Many of us dream of owning a vacation house that we and our families can use to rest and relax. Since we unfortunately cannot be on vacation all the time, many people rent their vacation homes out for part of the year to help defray some of the financial costs. While all you may want to think about is relaxing at your new pad, there are tax considerations to prepare for prevent tax time from killing your new found zen!
This two part series will cover the following questions:
- Do I Have to Report Vacation Rental Income?
- What Information Should I Track?
- What days count as Personal Use Day?
- What days count as Rental Use Day?
- How much of each expense type can I deduct?
Do I Have to Report Vacation Rental Income?
In general, yes, you have to pick up the rental income along with corresponding expenses on your tax return.
However, there is one very important exception – if you use the house as your residence (more than 14 days during the year) as well as rent the house out for less than 15 days a year, you do not have to pay tax on any of that rental income. If this exception applies, any rental expenses you had such as cleaning, repairs, or commissions are not deductible.
As an example, in NY when the Travers Stakes (a very large horse race) comes to Saratoga Springs, some of the local residents rent out their houses for the week or two around the event to either spectators or horse racing teams for a very pretty penny (To the tune of $400-$500 per night). Over a 14 day period, that could be $5,600-$7000 of completely tax free money as long as they did not rent the house out any other days during the year. They can go on a nice vacation and not be out a dime! Talk about the best of both worlds!
What Information Should I Track?
1. Financial Activity: Since many will not be lucky enough to fall into the above scenario of paying no tax on their rental income, let’s get down to the normal taxable scenario. To start, what are some things that you should be tracking on your vacation house? You should be keeping invoices as well as summarizing (preferably in Excel or expense tracking software) pretty much everything you receive and spend on your property for both personal and rental use. Common examples are listed below:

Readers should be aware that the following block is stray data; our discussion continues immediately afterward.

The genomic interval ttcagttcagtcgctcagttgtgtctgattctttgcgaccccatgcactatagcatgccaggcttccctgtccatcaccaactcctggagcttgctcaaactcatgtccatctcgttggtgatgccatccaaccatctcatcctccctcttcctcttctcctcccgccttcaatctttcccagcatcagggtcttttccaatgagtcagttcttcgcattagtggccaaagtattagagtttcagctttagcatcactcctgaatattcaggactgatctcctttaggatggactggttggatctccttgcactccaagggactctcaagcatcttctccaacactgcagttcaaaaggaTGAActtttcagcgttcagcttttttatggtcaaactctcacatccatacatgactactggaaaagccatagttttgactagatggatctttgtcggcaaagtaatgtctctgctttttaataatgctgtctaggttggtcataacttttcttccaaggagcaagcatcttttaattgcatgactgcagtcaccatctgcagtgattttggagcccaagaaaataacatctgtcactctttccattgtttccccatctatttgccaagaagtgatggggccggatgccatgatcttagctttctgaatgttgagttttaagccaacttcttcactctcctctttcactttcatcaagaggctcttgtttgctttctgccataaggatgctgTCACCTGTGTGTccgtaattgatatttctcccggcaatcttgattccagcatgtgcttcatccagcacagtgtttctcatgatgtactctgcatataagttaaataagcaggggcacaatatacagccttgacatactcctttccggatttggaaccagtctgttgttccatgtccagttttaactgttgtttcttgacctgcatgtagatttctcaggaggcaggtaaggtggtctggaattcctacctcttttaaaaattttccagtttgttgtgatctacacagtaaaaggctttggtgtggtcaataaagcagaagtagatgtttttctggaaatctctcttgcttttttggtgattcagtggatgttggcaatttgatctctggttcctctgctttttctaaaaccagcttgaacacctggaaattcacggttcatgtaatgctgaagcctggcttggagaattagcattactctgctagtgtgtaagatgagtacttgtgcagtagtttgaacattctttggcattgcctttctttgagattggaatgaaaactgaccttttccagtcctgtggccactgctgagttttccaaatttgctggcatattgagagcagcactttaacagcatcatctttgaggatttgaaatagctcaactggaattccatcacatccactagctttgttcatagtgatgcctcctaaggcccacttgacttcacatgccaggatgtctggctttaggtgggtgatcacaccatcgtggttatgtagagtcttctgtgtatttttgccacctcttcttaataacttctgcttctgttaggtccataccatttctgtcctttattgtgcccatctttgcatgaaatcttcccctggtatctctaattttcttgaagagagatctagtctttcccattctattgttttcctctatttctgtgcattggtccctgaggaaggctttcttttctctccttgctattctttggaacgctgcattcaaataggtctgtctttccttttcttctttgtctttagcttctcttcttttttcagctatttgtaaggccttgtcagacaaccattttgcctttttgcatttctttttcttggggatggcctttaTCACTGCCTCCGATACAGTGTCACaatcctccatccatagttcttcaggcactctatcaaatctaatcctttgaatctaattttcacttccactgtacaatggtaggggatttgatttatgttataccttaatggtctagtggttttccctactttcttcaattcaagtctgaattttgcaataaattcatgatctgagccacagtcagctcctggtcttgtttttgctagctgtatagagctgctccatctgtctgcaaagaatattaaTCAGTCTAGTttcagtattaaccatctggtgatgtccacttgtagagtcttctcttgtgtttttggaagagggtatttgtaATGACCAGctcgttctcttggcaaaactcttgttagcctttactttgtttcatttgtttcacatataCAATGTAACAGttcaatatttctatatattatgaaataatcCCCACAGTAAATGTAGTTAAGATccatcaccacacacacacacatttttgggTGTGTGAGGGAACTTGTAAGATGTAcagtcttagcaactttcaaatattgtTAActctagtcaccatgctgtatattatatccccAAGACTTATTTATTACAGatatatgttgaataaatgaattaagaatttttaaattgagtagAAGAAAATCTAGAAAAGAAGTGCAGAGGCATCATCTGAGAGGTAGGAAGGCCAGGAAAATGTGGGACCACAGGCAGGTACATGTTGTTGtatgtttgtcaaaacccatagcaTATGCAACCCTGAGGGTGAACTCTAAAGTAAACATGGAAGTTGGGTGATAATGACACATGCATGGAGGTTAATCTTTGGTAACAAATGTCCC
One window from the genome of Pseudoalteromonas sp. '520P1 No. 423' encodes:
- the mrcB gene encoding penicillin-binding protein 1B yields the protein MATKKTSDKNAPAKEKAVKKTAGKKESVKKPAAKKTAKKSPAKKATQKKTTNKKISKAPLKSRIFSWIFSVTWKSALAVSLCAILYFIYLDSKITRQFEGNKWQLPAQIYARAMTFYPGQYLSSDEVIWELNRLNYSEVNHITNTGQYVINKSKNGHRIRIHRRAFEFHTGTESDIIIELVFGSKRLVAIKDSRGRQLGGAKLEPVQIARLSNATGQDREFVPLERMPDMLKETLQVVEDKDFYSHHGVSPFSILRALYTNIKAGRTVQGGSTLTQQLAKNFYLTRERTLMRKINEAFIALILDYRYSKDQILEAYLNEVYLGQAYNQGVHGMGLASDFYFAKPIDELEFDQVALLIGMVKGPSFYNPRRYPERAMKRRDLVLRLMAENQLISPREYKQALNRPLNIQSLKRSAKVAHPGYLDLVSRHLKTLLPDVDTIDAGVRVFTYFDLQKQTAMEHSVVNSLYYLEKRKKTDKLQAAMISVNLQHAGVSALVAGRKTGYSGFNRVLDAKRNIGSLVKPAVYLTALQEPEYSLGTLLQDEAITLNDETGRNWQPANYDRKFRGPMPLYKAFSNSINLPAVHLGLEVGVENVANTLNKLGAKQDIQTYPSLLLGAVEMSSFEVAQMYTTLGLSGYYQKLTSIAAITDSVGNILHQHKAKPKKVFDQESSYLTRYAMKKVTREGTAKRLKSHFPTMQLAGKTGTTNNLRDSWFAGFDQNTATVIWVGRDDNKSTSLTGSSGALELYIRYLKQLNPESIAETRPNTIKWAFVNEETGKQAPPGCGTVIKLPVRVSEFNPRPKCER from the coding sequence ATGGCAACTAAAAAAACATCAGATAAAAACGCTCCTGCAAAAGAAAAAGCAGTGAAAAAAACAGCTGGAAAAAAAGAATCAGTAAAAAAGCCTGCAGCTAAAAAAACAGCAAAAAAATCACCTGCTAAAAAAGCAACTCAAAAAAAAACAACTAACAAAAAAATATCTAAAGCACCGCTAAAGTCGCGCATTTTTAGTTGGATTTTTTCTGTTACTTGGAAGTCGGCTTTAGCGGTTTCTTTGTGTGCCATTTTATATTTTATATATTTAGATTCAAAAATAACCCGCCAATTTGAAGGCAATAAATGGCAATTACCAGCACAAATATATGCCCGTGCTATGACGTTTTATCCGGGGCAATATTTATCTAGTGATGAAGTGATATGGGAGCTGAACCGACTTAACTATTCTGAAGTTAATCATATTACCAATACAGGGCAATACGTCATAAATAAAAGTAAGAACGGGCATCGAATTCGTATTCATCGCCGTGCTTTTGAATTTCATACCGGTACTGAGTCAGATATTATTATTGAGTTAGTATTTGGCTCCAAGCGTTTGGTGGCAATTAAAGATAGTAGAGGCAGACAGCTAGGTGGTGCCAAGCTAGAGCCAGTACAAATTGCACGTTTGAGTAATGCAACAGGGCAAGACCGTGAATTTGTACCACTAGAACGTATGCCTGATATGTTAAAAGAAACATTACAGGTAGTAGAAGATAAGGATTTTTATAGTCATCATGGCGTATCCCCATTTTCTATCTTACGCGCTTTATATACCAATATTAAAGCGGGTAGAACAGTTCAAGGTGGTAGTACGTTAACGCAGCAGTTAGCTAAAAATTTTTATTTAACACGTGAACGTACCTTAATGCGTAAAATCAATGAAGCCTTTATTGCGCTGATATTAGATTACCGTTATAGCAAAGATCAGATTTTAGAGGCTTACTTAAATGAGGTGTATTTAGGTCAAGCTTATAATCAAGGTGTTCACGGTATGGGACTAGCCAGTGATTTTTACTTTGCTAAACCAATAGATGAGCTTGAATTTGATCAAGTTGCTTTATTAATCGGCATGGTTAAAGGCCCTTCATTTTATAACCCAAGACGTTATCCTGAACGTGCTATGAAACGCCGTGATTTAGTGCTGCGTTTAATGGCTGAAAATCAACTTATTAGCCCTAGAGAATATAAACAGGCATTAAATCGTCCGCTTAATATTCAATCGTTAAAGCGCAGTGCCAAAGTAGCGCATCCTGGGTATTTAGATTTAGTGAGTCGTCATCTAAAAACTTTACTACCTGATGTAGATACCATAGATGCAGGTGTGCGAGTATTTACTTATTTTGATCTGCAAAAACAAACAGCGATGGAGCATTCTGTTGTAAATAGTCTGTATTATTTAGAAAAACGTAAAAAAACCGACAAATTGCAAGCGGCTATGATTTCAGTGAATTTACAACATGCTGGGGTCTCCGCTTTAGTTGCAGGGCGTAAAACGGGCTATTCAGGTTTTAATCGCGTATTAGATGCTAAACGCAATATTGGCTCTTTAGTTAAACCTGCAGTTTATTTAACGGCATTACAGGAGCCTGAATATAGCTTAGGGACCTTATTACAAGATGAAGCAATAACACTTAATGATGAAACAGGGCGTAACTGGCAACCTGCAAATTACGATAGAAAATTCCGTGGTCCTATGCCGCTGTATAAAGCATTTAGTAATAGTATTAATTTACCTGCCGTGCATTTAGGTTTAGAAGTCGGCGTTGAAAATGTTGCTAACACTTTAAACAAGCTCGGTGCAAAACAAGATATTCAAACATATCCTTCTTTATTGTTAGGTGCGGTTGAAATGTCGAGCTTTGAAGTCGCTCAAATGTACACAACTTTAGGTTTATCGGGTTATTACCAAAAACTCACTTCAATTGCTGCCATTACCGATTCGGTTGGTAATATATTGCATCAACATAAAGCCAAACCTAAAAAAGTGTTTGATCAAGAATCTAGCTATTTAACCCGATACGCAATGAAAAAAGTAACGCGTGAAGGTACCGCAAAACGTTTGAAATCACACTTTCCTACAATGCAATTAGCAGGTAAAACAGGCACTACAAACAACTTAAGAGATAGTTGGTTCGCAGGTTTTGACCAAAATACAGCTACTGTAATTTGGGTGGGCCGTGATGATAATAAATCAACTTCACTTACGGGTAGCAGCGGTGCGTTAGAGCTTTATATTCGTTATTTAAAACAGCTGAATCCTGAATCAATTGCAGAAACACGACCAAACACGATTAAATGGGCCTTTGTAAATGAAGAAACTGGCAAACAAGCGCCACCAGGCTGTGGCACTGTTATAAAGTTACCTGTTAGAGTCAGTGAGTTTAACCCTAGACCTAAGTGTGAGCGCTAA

Rental Income Received
Auto and travel expenses
Cleaning and maintenance
Legal and other professional fee
Mortgage interest paid to banks, etc.
2. Rent Use vs Personal Use Days: Now that you have all of your financial activity, the second category of information to track is the number of days of personal use vs the number of days that the house is rented. This is important because it determines the % of your expenditures that you can deduct on your tax return vs the amount that is considered personal and therefore nondeductible.
What days count as Personal Use Day?
Unfortunately, as with most tax topics, something seemingly simple is not. Below are what counts as a personal day as well as some nuances with each one.
Days you stay at the house.
An exception here is days that you, or someone in your family, spends a “substantial” part of the day doing repairs and maintenance. If at least one person does this, the day is not considered personal use for anyone who stayed there that day, regardless of if they were sitting by the pool sipping a margarita or helping you. Essentially, if you come in late Friday night, work all day Saturday on the house and leave Sunday morning, none of those days count as personal days. Regardless of what your spouse or anyone else with you is doing during that time.
Days that a family member/extended family stay at the house for vacation. It does not matter if they pay rent for the days or the amount of rent that they pay.
If a family member is using the house as their main residence, aka it is where they live, then it counts as a day rented vs personal day. However if this was the case then the house likely isn’t your rental property as the family member would be living there presumably the entire year.
Days that the house is rented below fair rental value.
For example, you normally get $60 a night for that time of year but decide to charge $40, these count as personal night. This would most likely occur if you were renting to a friend. If there was a business purpose for renting it cheaper, for example, you only rent a few weeks out and the weather is projected to be bad so you drop the rents, then it would not consider those days to be rented below fair value. However, we would recommend that you maintain records to support the business purpose for the lower rate.
What days count as Rental Use Day?
In contrast, a rental day is any day that the house is rented out at the fair rental value as long as it does not trip the above rules. However, days that the vacation rental is held out for rent but not actually rented do not get counted at all. They are generally disregarded (But see the next blog in relation to real estate taxes and mortgage interest).
Hopefully after reading the blog you now have an idea of the types of items that need to be tracked in order to prepare your return accurately and quickly. Maintaining complete and well organized records supplemented by an excel schedule or expense tracking software will both improve tax return efficiency and improve the quality of responses to a potential examination.
Now that you know what to track, the next step is to learn about how the aforementioned expenditures can be deducted on your tax return in Part 2 of this series.
Would you like to discuss this topic further? Contact us at firstname.lastname@example.org or 716-633-7022.